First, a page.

Bugscope TeamSome flowers even have "landing strips" that direct the bee to the source of nectar and pollen. In the process, the bee gets pollen all over its body which it then carries to the next flower.
- Bugscope Teamthis is the edge of the known world
- 10:35 am
- Bugscope Teambusy bee
- Bugscope TeamMrs Susi do you know what kind of pollen this is?
- Studenthow many grains of pollen baskets can they hold
- Bugscope Teamthey eat nectar and pollen
- StudentWhere do bees put the pollen?
Bugscope TeamDo you mean when they get back to the hive? If so, they use it as food for the lavae.
- TeacherMy bees forage in the woods so it's hard to know
Bugscope Teamit looks like they have a favorite kind of flower, right now
- GuestHow do bees make pollen into honey?
Bugscope Teamthe nectar they eat gets stored in a special stomach compartment. They later spit up the nectar that was broken down into simple sugars into honeycombs. Some evaporation takes place and you get honey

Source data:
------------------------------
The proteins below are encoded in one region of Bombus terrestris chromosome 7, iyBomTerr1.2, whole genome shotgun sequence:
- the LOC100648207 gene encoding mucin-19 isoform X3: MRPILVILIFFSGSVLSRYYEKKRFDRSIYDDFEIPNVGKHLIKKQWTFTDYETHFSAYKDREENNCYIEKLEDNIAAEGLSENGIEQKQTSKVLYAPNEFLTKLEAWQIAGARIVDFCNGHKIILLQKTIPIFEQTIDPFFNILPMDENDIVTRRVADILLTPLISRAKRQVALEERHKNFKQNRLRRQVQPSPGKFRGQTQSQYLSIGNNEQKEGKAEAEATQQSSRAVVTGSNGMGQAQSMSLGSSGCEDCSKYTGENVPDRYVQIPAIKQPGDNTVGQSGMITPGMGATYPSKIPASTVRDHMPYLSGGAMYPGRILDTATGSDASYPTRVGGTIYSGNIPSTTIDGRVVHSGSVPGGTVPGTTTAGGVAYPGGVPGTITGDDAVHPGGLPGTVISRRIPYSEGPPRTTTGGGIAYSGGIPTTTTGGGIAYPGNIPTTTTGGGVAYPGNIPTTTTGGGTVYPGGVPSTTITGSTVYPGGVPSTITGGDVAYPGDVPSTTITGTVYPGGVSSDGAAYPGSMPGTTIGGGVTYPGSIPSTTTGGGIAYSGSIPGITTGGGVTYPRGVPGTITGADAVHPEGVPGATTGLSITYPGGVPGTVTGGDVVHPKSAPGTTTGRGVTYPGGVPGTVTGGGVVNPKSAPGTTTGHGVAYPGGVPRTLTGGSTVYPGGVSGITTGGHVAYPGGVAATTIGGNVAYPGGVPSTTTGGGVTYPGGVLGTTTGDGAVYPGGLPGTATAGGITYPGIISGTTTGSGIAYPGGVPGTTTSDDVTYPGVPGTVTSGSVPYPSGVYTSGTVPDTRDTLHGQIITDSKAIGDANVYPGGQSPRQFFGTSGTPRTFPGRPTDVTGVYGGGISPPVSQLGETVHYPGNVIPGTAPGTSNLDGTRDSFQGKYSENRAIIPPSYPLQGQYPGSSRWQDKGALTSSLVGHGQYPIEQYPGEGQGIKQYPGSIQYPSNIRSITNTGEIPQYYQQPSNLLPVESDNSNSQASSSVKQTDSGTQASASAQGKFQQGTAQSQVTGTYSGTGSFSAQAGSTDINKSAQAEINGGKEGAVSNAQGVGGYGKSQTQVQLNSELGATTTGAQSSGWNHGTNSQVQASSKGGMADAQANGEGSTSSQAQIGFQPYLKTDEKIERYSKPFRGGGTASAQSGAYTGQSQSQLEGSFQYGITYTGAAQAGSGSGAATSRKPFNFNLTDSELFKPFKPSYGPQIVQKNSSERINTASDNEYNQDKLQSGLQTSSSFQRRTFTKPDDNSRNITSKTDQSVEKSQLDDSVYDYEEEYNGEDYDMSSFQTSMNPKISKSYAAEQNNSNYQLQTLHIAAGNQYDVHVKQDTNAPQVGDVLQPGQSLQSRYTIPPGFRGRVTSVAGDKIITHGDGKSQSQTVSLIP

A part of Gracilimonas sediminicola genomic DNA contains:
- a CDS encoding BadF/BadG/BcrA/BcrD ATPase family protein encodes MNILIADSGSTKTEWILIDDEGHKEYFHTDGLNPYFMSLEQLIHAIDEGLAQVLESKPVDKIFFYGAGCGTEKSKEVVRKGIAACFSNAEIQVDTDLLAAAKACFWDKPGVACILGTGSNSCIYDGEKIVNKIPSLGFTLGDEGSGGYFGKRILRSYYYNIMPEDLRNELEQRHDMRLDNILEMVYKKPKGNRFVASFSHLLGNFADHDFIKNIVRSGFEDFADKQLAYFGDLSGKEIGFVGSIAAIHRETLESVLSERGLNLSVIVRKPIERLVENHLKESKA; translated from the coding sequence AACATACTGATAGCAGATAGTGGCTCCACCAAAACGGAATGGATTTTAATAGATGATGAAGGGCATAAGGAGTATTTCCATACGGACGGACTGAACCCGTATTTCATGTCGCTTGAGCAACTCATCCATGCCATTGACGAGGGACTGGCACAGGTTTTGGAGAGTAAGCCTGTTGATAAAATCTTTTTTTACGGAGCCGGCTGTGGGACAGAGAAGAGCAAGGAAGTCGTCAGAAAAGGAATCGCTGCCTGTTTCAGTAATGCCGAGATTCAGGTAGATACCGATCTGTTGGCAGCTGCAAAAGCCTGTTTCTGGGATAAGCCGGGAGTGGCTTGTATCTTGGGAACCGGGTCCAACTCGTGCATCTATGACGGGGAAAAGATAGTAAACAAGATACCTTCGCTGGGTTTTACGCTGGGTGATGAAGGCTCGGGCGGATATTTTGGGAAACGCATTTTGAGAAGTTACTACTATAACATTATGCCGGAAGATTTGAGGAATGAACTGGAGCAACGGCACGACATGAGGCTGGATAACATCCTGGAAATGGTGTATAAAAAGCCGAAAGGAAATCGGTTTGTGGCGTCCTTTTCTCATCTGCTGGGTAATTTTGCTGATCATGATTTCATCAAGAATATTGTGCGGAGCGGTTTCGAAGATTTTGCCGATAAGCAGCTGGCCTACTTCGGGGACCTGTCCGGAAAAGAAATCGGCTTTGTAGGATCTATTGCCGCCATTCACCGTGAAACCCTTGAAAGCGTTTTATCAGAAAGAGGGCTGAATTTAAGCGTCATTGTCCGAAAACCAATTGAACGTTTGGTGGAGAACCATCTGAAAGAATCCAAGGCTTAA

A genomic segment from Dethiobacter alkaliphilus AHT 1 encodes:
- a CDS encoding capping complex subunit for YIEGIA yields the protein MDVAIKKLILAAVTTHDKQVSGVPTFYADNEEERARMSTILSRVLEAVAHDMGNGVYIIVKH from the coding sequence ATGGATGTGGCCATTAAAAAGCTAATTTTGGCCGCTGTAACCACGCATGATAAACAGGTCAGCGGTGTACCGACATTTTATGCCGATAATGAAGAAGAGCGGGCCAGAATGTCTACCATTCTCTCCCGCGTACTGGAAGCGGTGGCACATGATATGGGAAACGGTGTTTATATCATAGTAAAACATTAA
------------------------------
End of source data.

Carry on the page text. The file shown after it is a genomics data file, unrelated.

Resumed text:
- StudentHow old can the queen get?
Bugscope TeamI think 2 years is average; I'll check'
Bugscope Team1 to 5 years; some people say 3 to 4
- 10:41 am
- Guesthow do they make honey combs
Bugscope Teamthey use their mouthparts, and they have wax glands that extrude or exude the wax
- GuestWhats the queens job??
Bugscope Teamthe queen's job is to lay eggs, perhaps as many as 2000 per day!
- StudentHow do the bees chose a new queen?
Bugscope Teamwhen they need a new queen they give a female larva royal jelly
- Studentis there a king bee?
Bugscope Teamno. it is pretty much a matriarchal society
- Studentwhat do male bees do
Bugscope Teamthey fertilize queen bees; I believe there are usually very few of them compared to the workers and drones
Bugscope Teamdrones are males, sorry
Bugscope TeamThe queen chooses when males should be around, too. They are used only for breeding. The males (drones) live for a very short time. They eat, mate, and die. That's about it.